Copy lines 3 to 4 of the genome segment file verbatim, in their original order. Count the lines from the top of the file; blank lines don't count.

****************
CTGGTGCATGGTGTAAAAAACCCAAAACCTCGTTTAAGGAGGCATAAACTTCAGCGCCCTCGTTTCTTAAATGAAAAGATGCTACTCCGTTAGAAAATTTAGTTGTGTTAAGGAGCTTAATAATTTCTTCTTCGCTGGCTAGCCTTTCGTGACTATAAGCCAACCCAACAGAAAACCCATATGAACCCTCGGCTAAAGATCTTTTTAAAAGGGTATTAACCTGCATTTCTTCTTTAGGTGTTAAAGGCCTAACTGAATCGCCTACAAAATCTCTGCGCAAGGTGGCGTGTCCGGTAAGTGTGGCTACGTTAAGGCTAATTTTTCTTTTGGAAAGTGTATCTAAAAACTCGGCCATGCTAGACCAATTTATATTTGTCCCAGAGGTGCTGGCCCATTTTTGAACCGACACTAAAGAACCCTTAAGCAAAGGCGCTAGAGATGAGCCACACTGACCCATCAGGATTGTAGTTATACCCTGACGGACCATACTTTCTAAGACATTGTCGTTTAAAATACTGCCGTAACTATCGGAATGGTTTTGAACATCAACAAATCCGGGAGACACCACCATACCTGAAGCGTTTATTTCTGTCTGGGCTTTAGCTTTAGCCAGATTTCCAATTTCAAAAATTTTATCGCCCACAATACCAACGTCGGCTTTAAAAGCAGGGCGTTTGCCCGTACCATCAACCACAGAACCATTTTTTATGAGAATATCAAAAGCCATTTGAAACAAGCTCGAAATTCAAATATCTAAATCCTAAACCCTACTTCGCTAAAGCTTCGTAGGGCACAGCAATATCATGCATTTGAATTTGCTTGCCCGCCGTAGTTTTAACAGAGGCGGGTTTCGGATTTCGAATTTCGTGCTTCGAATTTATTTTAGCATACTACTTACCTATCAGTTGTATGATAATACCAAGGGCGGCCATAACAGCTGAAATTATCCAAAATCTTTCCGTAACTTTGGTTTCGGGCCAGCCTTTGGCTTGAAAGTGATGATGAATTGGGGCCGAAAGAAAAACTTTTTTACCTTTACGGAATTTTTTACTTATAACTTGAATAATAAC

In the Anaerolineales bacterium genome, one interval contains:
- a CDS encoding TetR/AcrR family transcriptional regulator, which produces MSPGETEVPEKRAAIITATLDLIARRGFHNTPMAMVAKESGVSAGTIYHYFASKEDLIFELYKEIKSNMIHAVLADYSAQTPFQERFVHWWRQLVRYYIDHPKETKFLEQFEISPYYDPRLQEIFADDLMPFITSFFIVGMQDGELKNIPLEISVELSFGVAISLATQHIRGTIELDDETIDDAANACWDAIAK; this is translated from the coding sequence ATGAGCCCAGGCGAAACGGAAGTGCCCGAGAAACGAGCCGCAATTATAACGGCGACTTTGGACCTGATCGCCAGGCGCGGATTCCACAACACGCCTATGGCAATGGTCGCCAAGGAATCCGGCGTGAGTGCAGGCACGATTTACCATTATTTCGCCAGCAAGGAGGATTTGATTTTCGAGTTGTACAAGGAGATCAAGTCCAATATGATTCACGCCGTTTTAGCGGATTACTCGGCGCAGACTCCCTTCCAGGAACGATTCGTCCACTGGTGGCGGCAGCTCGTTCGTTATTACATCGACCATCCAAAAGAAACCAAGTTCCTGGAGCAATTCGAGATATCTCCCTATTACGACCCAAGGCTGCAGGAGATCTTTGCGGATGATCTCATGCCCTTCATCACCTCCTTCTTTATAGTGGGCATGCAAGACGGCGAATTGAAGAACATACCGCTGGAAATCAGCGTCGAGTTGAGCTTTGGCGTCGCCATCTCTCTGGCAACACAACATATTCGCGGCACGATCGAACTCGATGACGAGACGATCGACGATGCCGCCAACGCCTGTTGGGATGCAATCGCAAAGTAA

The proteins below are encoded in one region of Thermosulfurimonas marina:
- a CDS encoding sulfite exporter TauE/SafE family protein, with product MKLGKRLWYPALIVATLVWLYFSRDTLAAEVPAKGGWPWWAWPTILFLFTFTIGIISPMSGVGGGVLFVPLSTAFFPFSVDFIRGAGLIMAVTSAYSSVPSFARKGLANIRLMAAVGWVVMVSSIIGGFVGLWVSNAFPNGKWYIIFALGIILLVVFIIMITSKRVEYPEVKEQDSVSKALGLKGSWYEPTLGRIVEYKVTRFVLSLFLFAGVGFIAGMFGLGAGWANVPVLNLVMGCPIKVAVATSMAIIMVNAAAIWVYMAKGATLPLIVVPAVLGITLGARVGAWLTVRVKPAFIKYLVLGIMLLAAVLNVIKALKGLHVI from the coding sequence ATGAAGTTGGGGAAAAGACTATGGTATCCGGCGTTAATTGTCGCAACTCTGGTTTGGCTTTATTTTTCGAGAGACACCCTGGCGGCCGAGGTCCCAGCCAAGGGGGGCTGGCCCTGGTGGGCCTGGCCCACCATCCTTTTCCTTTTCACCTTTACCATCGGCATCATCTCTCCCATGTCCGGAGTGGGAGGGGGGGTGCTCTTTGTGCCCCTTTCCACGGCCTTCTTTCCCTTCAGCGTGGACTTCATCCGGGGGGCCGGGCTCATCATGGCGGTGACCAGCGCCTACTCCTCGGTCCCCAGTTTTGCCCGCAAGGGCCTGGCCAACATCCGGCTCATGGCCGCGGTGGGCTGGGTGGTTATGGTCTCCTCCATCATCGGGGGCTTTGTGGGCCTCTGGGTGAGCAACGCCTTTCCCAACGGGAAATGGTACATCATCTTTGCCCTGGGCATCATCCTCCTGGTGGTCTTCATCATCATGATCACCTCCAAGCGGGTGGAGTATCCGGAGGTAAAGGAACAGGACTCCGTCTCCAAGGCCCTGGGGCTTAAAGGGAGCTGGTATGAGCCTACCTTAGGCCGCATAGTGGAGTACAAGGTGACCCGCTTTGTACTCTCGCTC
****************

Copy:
- a CDS encoding TetR/AcrR family transcriptional regulator, which produces MSPGETEVPEKRAAIITATLDLIARRGFHNTPMAMVAKESGVSAGTIYHYFASKEDLIFELYKEIKSNMIHAVLADYSAQTPFQERFVHWWRQLVRYYIDHPKETKFLEQFEISPYYDPRLQEIFADDLMPFITSFFIVGMQDGELKNIPLEISVELSFGVAISLATQHIRGTIELDDETIDDAANACWDAIAK; this is translated from the coding sequence ATGAGCCCAGGCGAAACGGAAGTGCCCGAGAAACGAGCCGCAATTATAACGGCGACTTTGGACCTGATCGCCAGGCGCGGATTCCACAACACGCCTATGGCAATGGTCGCCAAGGAATCCGGCGTGAGTGCAGGCACGATTTACCATTATTTCGCCAGCAAGGAGGATTTGATTTTCGAGTTGTACAAGGAGATCAAGTCCAATATGATTCACGCCGTTTTAGCGGATTACTCGGCGCAGACTCCCTTCCAGGAACGATTCGTCCACTGGTGGCGGCAGCTCGTTCGTTATTACATCGACCATCCAAAAGAAACCAAGTTCCTGGAGCAATTCGAGATATCTCCCTATTACGACCCAAGGCTGCAGGAGATCTTTGCGGATGATCTCATGCCCTTCATCACCTCCTTCTTTATAGTGGGCATGCAAGACGGCGAATTGAAGAACATACCGCTGGAAATCAGCGTCGAGTTGAGCTTTGGCGTCGCCATCTCTCTGGCAACACAACATATTCGCGGCACGATCGAACTCGATGACGAGACGATCGACGATGCCGCCAACGCCTGTTGGGATGCAATCGCAAAGTAA

The proteins below are encoded in one region of Thermosulfurimonas marina: